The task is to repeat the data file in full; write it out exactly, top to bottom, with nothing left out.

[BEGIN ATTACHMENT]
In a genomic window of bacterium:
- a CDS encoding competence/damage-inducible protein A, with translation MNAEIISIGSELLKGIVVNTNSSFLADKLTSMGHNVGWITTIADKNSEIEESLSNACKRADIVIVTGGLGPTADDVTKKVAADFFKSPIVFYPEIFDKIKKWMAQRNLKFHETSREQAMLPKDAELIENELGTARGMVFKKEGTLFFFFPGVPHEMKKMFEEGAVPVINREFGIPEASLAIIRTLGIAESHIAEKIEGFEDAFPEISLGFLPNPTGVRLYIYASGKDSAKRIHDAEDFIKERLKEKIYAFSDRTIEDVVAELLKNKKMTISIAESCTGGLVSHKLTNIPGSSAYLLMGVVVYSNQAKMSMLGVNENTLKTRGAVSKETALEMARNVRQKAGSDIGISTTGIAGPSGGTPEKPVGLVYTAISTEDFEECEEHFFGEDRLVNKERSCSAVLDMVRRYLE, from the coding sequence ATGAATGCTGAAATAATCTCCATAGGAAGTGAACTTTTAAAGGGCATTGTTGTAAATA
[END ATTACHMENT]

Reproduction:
In a genomic window of bacterium:
- a CDS encoding competence/damage-inducible protein A, with translation MNAEIISIGSELLKGIVVNTNSSFLADKLTSMGHNVGWITTIADKNSEIEESLSNACKRADIVIVTGGLGPTADDVTKKVAADFFKSPIVFYPEIFDKIKKWMAQRNLKFHETSREQAMLPKDAELIENELGTARGMVFKKEGTLFFFFPGVPHEMKKMFEEGAVPVINREFGIPEASLAIIRTLGIAESHIAEKIEGFEDAFPEISLGFLPNPTGVRLYIYASGKDSAKRIHDAEDFIKERLKEKIYAFSDRTIEDVVAELLKNKKMTISIAESCTGGLVSHKLTNIPGSSAYLLMGVVVYSNQAKMSMLGVNENTLKTRGAVSKETALEMARNVRQKAGSDIGISTTGIAGPSGGTPEKPVGLVYTAISTEDFEECEEHFFGEDRLVNKERSCSAVLDMVRRYLE, from the coding sequence ATGAATGCTGAAATAATCTCCATAGGAAGTGAACTTTTAAAGGGCATTGTTGTAAATA